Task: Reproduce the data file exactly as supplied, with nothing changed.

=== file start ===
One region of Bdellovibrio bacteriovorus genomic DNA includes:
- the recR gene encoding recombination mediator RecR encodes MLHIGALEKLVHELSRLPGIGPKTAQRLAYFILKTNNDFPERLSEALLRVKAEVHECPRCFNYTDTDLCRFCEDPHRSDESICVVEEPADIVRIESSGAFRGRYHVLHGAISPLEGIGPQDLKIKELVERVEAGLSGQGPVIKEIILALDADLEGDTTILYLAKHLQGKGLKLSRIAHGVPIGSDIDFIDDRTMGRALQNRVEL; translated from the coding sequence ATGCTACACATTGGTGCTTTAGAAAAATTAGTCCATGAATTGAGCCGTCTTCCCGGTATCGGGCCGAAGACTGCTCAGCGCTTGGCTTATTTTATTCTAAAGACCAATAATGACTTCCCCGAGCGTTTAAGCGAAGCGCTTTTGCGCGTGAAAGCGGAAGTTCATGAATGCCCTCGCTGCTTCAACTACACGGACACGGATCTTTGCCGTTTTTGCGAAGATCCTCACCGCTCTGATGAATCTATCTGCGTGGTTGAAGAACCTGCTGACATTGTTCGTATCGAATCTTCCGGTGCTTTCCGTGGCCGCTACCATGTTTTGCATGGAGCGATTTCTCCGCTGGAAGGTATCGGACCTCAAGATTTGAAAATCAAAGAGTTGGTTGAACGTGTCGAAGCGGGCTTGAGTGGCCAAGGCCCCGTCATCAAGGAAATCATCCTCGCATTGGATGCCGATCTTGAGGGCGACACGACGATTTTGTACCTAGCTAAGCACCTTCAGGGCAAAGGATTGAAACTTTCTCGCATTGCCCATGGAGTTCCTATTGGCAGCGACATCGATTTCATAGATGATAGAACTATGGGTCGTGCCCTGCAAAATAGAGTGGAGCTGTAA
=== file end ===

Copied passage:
One region of Bdellovibrio bacteriovorus genomic DNA includes:
- the recR gene encoding recombination mediator RecR encodes MLHIGALEKLVHELSRLPGIGPKTAQRLAYFILKTNNDFPERLSEALLRVKAEVHECPRCFNYTDTDLCRFCEDPHRSDESICVVEEPADIVRIESSGAFRGRYHVLHGAISPLEGIGPQDLKIKELVERVEAGLSGQGPVIKEIILALDADLEGDTTILYLAKHLQGKGLKLSRIAHGVPIGSDIDFIDDRTMGRALQNRVEL; translated from the coding sequence ATGCTACACATTGGTGCTTTAGAAAAATTAGTCCATGAATTGAGCCGTCTTCCCGGTATCGGGCCGAAGACTGCTCAGCGCTTGGCTTATTTTATTCTAAAGACCAATAATGACTTCCCCGAGCGTTTAAGCGAAGCGCTTTTGCGCGTGAAAGCGGAAGTTCATGAATGCCCTCGCTGCTTCAACTACACGGACACGGATCTTTGCCGTTTTTGCGAAGATCCTCACCGCTCTGATGAATCTATCTGCGTGGTTGAAGAACCTGCTGACATTGTTCGTATCGAATCTTCCGGTGCTTTCCGTGGCCGCTACCATGTTTTGCATGGAGCGATTTCTCCGCTGGAAGGTATCGGACCTCAAGATTTGAAAATCAAAGAGTTGGTTGAACGTGTCGAAGCGGGCTTGAGTGGCCAAGGCCCCGTCATCAAGGAAATCATCCTCGCATTGGATGCCGATCTTGAGGGCGACACGACGATTTTGTACCTAGCTAAGCACCTTCAGGGCAAAGGATTGAAACTTTCTCGCATTGCCCATGGAGTTCCTATTGGCAGCGACATCGATTTCATAGATGATAGAACTATGGGTCGTGCCCTGCAAAATAGAGTGGAGCTGTAA